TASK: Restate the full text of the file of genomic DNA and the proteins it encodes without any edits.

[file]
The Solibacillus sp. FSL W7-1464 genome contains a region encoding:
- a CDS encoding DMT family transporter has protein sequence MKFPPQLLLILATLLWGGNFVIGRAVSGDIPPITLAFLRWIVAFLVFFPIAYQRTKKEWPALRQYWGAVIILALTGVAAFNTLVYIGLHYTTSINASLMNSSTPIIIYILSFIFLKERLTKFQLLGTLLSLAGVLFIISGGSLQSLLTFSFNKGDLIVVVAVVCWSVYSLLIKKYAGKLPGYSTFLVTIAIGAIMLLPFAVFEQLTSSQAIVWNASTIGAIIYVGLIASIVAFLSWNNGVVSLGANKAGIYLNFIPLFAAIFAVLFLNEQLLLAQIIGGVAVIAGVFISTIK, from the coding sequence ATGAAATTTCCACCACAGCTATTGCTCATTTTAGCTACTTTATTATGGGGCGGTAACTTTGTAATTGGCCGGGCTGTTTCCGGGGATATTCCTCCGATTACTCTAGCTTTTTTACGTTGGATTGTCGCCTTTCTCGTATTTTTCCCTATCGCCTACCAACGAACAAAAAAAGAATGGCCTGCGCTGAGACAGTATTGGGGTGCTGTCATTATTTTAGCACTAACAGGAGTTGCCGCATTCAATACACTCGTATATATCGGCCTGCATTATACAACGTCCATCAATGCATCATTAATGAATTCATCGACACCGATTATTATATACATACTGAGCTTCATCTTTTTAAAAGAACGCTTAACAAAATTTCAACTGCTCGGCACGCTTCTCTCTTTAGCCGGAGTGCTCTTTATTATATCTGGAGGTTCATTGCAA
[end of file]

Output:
The Solibacillus sp. FSL W7-1464 genome contains a region encoding:
- a CDS encoding DMT family transporter has protein sequence MKFPPQLLLILATLLWGGNFVIGRAVSGDIPPITLAFLRWIVAFLVFFPIAYQRTKKEWPALRQYWGAVIILALTGVAAFNTLVYIGLHYTTSINASLMNSSTPIIIYILSFIFLKERLTKFQLLGTLLSLAGVLFIISGGSLQSLLTFSFNKGDLIVVVAVVCWSVYSLLIKKYAGKLPGYSTFLVTIAIGAIMLLPFAVFEQLTSSQAIVWNASTIGAIIYVGLIASIVAFLSWNNGVVSLGANKAGIYLNFIPLFAAIFAVLFLNEQLLLAQIIGGVAVIAGVFISTIK, from the coding sequence ATGAAATTTCCACCACAGCTATTGCTCATTTTAGCTACTTTATTATGGGGCGGTAACTTTGTAATTGGCCGGGCTGTTTCCGGGGATATTCCTCCGATTACTCTAGCTTTTTTACGTTGGATTGTCGCCTTTCTCGTATTTTTCCCTATCGCCTACCAACGAACAAAAAAAGAATGGCCTGCGCTGAGACAGTATTGGGGTGCTGTCATTATTTTAGCACTAACAGGAGTTGCCGCATTCAATACACTCGTATATATCGGCCTGCATTATACAACGTCCATCAATGCATCATTAATGAATTCATCGACACCGATTATTATATACATACTGAGCTTCATCTTTTTAAAAGAACGCTTAACAAAATTTCAACTGCTCGGCACGCTTCTCTCTTTAGCCGGAGTGCTCTTTATTATATCTGGAGGTTCATTGCAA